If I were young and knew what I know now, I’d want to equip myself with every advantage. A sign of maturity is the ability to delay gratification. I’d want to put of my employment for a few years for a great weapon that will dramatically increase my odds of success.

And to reiterate a lost point. you really do learn some things from a CS degree. When I studied programming 20 years ago, I learned things that are still helping me, things that I haven’t seen explained as part of any of the books or tutorials I’ve read. And getting my (unrelated) degrees taught me a lot about how to learn, organize, and convey information, how to meet deadlines - things that I doubt I would have learned anywhere else, besides making great connections. You also are forced to learn a lot of things that you might have skipped over, not just about technology but about art and science and math and the world. Companies are increasingly seeing the value of a liberal arts education. There’s a reason why these big companies favor degrees and pay extra for them - it’s not charity.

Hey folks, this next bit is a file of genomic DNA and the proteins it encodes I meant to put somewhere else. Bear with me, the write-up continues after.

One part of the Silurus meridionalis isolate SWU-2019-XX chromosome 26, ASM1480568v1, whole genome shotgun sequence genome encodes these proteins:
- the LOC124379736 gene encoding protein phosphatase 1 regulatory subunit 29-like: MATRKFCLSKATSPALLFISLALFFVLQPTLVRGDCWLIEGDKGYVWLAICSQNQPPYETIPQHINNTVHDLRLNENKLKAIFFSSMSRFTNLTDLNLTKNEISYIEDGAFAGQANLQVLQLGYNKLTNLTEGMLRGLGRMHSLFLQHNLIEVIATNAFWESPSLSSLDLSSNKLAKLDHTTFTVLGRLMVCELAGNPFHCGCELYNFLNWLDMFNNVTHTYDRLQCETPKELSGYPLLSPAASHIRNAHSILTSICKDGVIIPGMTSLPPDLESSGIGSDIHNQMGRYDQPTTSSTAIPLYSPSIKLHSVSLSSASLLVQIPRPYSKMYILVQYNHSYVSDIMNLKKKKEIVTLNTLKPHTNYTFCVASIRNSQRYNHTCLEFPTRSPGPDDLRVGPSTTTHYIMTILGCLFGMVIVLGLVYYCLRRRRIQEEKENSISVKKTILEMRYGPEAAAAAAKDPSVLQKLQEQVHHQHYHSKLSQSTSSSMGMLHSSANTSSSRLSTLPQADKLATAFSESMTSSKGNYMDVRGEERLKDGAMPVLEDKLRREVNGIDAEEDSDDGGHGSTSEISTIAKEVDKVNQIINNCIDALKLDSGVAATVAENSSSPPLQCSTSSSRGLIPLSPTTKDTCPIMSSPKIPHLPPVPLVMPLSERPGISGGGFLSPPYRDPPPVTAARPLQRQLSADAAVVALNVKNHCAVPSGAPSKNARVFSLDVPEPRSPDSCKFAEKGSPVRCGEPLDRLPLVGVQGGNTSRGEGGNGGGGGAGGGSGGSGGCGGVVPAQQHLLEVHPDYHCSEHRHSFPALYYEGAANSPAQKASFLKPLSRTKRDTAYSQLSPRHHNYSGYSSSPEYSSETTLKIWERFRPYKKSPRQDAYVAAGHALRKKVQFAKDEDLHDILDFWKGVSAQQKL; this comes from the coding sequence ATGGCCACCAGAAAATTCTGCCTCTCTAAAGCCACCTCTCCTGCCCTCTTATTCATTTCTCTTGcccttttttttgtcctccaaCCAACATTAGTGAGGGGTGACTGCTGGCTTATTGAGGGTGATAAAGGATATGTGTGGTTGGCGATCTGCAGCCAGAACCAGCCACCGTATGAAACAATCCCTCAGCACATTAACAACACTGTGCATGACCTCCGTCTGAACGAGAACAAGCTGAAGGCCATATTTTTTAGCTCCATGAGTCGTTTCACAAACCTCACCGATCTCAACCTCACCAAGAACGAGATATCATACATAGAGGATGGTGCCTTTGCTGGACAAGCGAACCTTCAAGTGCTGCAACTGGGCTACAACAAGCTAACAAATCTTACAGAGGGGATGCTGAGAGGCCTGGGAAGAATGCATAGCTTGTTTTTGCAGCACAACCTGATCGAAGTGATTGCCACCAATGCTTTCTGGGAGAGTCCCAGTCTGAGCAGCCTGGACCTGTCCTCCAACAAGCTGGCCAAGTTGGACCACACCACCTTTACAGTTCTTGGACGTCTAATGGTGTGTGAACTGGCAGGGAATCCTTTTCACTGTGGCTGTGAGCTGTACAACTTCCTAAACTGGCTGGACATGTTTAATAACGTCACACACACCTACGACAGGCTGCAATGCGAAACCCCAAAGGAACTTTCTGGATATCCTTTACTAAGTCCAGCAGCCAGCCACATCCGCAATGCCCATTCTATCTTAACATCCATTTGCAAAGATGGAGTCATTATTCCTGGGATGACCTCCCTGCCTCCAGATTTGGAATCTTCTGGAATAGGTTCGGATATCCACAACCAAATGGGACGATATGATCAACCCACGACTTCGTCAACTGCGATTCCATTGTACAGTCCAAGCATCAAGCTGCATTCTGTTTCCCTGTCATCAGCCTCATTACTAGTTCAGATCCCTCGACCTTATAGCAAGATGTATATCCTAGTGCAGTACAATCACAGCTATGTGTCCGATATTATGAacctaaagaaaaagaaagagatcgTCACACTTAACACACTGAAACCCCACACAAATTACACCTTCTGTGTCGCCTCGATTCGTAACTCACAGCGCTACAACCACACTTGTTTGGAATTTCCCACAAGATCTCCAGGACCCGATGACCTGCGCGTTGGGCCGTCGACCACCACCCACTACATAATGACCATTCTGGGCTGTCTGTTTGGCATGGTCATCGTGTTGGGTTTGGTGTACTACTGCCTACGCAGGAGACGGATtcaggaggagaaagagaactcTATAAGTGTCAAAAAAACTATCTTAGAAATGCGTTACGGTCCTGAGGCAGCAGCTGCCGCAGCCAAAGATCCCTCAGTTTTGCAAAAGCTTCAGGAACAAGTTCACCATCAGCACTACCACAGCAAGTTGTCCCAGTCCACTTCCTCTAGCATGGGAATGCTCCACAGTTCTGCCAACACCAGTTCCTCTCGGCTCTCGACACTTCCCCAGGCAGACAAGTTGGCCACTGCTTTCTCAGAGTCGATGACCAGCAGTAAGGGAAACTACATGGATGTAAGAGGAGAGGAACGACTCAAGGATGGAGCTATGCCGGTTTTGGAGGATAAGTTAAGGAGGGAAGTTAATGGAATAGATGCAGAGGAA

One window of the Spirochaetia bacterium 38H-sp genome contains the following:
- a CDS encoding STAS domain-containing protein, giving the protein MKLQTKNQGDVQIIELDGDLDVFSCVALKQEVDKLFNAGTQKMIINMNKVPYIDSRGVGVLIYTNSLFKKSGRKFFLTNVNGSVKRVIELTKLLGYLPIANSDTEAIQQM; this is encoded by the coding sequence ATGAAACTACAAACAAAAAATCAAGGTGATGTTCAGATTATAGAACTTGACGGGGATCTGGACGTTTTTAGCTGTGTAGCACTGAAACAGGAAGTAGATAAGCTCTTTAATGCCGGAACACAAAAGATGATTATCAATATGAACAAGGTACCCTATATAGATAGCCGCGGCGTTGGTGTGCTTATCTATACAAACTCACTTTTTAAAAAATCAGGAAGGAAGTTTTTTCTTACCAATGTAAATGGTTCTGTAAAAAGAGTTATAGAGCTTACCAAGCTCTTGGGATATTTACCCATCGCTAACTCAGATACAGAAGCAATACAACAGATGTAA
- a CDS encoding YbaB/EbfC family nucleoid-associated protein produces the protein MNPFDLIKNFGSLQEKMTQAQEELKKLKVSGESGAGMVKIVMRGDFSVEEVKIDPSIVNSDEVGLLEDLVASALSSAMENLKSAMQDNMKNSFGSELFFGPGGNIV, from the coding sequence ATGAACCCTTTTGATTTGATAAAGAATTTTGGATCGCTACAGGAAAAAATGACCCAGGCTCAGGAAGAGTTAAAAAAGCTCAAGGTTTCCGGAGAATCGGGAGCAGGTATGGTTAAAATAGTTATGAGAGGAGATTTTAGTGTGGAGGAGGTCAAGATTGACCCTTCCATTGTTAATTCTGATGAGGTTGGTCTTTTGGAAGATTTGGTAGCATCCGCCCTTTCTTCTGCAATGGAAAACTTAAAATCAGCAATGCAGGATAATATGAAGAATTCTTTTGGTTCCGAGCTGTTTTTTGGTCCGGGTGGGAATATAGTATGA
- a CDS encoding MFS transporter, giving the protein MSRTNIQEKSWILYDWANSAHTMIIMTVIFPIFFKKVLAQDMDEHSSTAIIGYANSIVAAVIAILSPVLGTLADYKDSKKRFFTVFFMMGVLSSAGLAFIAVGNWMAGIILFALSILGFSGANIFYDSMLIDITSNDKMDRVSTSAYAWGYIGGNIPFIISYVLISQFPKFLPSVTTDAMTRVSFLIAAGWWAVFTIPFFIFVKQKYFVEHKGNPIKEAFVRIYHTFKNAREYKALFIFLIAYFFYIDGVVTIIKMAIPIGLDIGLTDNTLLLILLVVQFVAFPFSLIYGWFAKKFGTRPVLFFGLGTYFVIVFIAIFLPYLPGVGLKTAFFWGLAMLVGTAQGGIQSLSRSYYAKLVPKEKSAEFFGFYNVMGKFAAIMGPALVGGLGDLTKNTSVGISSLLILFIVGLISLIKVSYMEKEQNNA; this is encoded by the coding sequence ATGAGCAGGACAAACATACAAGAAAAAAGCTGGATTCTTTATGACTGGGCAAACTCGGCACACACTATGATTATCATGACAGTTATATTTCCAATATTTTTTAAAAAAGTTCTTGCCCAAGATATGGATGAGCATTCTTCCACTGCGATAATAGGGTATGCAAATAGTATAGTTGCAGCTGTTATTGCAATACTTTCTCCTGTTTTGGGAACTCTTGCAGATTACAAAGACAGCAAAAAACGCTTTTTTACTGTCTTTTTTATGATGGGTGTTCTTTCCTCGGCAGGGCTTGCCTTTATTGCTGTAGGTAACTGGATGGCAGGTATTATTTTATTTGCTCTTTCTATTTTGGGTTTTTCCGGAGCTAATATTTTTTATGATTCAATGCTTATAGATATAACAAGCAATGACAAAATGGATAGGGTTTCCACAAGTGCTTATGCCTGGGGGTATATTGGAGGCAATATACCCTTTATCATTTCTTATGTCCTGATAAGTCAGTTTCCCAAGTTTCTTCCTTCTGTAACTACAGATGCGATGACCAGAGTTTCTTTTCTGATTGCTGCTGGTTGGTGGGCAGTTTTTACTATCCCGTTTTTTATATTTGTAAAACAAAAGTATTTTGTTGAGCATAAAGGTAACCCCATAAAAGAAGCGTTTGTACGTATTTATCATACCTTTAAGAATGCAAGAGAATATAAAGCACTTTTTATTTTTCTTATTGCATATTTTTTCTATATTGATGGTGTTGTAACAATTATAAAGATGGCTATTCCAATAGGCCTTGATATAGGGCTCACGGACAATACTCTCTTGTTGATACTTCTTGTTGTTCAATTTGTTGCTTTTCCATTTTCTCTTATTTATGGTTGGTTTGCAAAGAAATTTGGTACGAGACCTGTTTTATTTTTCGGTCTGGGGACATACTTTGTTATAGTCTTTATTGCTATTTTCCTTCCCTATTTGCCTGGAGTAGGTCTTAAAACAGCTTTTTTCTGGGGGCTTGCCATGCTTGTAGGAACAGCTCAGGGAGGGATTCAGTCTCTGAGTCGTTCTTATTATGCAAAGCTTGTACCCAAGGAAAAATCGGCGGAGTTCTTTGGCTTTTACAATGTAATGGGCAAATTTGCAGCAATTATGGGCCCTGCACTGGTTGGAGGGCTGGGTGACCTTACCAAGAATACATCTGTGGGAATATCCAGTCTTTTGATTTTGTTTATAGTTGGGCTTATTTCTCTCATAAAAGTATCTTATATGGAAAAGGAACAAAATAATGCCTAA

I know people like to fancy themselves iconoclasts and poo poo the establishment. But there really is a value to a traditional education. It is a system that has been been developing for thousands of years and it has gotten pretty good. I know people love to extol self-teaching, and we perhaps live in the easiest time to self-teach in the history of mankind. But let’s not abandon a great system just because self-teaching is easier and cheaper. The fact is that most people lack the discipline to be truly effective autodidacts.